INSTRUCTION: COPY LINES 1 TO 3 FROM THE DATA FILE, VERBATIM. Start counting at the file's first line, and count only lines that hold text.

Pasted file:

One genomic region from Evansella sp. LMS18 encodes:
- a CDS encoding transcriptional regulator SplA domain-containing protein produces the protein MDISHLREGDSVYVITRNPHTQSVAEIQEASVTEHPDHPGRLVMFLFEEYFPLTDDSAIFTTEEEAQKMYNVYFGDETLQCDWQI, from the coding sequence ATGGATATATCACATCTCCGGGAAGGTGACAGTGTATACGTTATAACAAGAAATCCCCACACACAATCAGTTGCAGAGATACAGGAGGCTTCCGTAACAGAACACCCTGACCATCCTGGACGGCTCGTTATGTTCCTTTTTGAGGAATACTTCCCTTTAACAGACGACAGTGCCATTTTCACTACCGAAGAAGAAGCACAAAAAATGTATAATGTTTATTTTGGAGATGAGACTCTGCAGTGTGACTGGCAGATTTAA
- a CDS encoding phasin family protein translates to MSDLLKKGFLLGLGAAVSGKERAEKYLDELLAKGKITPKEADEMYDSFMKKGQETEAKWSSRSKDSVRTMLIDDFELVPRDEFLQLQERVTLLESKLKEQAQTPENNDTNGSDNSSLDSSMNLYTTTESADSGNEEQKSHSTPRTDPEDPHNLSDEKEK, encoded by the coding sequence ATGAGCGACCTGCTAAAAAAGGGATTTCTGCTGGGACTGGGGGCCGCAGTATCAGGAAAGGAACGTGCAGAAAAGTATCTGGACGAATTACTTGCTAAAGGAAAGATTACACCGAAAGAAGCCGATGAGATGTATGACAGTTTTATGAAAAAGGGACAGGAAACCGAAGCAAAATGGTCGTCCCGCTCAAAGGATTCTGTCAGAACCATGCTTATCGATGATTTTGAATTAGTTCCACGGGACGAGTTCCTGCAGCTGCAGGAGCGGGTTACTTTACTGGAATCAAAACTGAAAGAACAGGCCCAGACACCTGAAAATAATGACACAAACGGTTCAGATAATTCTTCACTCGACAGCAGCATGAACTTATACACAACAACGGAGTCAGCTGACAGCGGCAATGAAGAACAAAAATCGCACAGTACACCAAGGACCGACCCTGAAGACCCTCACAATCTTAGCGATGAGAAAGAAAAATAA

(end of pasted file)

One genomic region from Evansella sp. LMS18 encodes:
- a CDS encoding transcriptional regulator SplA domain-containing protein produces the protein MDISHLREGDSVYVITRNPHTQSVAEIQEASVTEHPDHPGRLVMFLFEEYFPLTDDSAIFTTEEEAQKMYNVYFGDETLQCDWQI, from the coding sequence ATGGATATATCACATCTCCGGGAAGGTGACAGTGTATACGTTATAACAAGAAATCCCCACACACAATCAGTTGCAGAGATACAGGAGGCTTCCGTAACAGAACACCCTGACCATCCTGGACGGCTCGTTATGTTCCTTTTTGAGGAATACTTCCCTTTAACAGACGACAGTGCCATTTTCACTACCGAAGAAGAAGCACAAAAAATGTATAATGTTTATTTTGGAGATGAGACTCTGCAGTGTGACTGGCAGATTTAA
- a CDS encoding phasin family protein translates to MSDLLKKGFLLGLGAAVSGKERAEKYLDELLAKGKITPKEADEMYDSFMKKGQETEAKWSSRSKDSVRTMLIDDFELVPRDEFLQLQERVTLLESKLKEQAQTPENNDTNGSDNSSLDSSMNLYTTTESADSGNEEQKSHSTPRTDPEDPHNLSDEKEK, encoded by the coding sequence ATGAGCGACCTGCTAAAAAAGGGATTTCTGCTGGGACTGGGGGCCGCAGTATCAGGAAAGGAACGTGCAGAAAAGTATCTGGACGAATTACTTGCTAAAGGAAAGATTACACCGAAAGAAGCCGATGAGATGTATGACAGTTTTATGAAAAAGGGACAGGAAACCGAAGCAAAATGGTCGTCCCGCTCAAAGGATTCTGTCAGAACCATGCTTATCGATGATTTTGAATTAGTTCCACGGGACGAGTTCCTGCAGCTGCAGGAGCGGGTTACTTTACTGGAATCAAAACTGAAAGAACAGGCCCAGACACCTGAAAATAATGACACAAACGGTTCAGATAATTCTTCACTCGACAGCAGCATGAACTTATACACAACAACGGAGTCAGCTGACAGCGGCAATGAAGAACAAAAATCGCACAGTACACCAAGGACCGACCCTGAAGACCCTCACAATCTTAGCGATGAGAAAGAAAAATAA